The grant of a New India Fellowship to Dinesh Sharma in 2006 resulted in his first book, The Long Revolution: the Birth and Growth of India’s IT industry (HarperCollins India, 2009). The book received critical acclaim in India and abroad. India’s IT revolution is often seen as a ‘miracle’ of the new millennium. There are myths and there is hype. There are claims and counter-claims on who fathered India’s transformation from a country known for exports of spices and gems to a front-runner in technology business. This book is an attempt to set the record straight. It is an account of computing and information technology industry spanning half a century. Sam Pitroda, in his foreword, described the book as “a pioneering work with no parallel”.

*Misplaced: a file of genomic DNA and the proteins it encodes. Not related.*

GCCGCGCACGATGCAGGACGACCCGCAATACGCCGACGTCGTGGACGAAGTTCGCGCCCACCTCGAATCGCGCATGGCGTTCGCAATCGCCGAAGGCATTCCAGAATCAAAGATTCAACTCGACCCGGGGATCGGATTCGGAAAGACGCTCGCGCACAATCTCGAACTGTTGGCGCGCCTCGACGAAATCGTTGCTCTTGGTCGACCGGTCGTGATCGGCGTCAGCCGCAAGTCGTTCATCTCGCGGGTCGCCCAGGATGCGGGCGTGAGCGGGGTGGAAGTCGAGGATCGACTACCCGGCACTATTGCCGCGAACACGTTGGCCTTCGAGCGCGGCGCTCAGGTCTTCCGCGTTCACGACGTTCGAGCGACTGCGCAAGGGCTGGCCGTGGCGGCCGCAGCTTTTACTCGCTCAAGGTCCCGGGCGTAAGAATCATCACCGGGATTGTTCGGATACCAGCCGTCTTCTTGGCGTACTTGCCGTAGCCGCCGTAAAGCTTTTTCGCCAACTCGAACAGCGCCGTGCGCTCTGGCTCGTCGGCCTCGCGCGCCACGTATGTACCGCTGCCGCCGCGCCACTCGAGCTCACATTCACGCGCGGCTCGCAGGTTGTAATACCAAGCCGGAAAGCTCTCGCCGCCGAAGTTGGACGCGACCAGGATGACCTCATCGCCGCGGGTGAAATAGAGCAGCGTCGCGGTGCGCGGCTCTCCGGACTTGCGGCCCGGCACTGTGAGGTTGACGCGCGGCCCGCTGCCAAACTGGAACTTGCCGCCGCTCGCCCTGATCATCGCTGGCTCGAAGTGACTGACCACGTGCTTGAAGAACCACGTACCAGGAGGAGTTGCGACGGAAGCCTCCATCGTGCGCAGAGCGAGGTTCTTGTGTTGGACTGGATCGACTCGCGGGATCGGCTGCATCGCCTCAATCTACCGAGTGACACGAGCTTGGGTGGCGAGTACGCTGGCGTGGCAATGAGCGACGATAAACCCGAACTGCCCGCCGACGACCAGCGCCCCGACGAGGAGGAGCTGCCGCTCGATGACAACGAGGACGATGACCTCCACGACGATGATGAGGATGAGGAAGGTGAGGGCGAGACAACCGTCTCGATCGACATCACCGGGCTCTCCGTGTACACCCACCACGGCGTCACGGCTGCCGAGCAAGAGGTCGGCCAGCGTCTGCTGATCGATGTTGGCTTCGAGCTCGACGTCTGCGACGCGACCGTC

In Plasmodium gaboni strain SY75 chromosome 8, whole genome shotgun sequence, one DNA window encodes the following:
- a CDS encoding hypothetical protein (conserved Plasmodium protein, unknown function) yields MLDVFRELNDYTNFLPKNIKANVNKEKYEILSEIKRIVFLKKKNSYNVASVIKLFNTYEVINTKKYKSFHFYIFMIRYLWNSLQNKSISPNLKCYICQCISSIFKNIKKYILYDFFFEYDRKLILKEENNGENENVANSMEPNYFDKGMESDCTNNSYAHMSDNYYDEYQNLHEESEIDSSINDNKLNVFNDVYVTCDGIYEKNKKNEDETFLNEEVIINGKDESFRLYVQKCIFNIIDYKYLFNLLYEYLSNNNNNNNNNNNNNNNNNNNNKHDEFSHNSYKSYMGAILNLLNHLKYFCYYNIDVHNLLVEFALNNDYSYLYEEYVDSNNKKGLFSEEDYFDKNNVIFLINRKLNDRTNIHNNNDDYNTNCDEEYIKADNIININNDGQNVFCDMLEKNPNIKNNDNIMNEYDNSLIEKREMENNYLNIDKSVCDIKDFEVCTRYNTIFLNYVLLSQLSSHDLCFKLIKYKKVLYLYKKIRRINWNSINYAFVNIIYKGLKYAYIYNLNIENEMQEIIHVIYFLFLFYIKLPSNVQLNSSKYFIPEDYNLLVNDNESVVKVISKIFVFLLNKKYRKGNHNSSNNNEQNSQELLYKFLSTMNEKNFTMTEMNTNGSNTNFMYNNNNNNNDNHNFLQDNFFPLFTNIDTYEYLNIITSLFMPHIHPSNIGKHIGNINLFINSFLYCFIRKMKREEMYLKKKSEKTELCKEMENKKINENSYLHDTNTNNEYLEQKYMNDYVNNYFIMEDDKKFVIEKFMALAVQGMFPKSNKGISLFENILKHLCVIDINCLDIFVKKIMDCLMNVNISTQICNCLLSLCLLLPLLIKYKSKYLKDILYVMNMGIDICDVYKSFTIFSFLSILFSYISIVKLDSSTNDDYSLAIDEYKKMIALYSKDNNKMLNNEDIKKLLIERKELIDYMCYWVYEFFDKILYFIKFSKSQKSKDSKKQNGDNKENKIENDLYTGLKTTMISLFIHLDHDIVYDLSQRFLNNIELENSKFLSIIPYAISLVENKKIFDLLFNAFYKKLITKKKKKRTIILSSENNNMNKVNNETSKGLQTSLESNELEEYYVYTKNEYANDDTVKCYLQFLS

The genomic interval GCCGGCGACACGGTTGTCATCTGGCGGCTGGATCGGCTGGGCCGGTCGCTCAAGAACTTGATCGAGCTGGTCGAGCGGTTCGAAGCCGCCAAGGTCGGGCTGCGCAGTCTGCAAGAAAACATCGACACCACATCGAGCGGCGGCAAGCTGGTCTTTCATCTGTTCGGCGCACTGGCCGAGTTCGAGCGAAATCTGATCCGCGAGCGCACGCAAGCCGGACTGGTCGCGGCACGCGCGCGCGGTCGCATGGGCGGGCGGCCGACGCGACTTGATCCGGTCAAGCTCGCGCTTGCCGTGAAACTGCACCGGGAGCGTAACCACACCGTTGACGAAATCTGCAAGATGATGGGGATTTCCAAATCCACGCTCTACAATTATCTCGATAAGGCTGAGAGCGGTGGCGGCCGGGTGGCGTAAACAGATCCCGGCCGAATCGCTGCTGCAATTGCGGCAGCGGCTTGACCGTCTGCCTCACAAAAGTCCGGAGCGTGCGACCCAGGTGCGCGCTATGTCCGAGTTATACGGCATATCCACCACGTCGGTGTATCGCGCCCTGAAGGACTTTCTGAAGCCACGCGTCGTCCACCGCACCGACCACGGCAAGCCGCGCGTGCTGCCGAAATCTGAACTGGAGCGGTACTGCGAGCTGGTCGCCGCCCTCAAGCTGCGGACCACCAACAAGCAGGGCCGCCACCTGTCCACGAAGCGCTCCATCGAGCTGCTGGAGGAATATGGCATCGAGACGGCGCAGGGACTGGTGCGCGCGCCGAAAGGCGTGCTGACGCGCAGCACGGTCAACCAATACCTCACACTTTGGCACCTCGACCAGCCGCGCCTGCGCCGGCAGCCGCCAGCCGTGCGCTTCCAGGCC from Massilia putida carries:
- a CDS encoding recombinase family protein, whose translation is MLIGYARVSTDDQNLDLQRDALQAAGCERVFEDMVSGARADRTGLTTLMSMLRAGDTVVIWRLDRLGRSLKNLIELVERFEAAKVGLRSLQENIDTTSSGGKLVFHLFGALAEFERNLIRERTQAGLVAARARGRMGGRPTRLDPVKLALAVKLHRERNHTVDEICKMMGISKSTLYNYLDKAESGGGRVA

An international, updated edition of the book was published by the MIT Press (USA) in 2015 as The Outsourcer: The Story of India’s IT Revolution, under its celebrated ‘History of Computing’ series edited by William Aspray and Thomas J Misa. Science described the book as “[as a] magnificent study that addresses the dearth of scholarship on the history of computing outside the Euro-American context, Sharma's monograph shows the entangled histories of computing in India and America.” Vinod Dham, known as father of the Pentium chip, called the book “a must-read for understanding how Indians became strong in IT and software despite all odds and the role they will play in the digital world of the twenty-first century.” In 2016, The Outsourcer won the prestigious Computer History Museum Book Prize instituted by the Society for the History of Technology.
A translated version of the book in Hindi is slated for publication in 2017.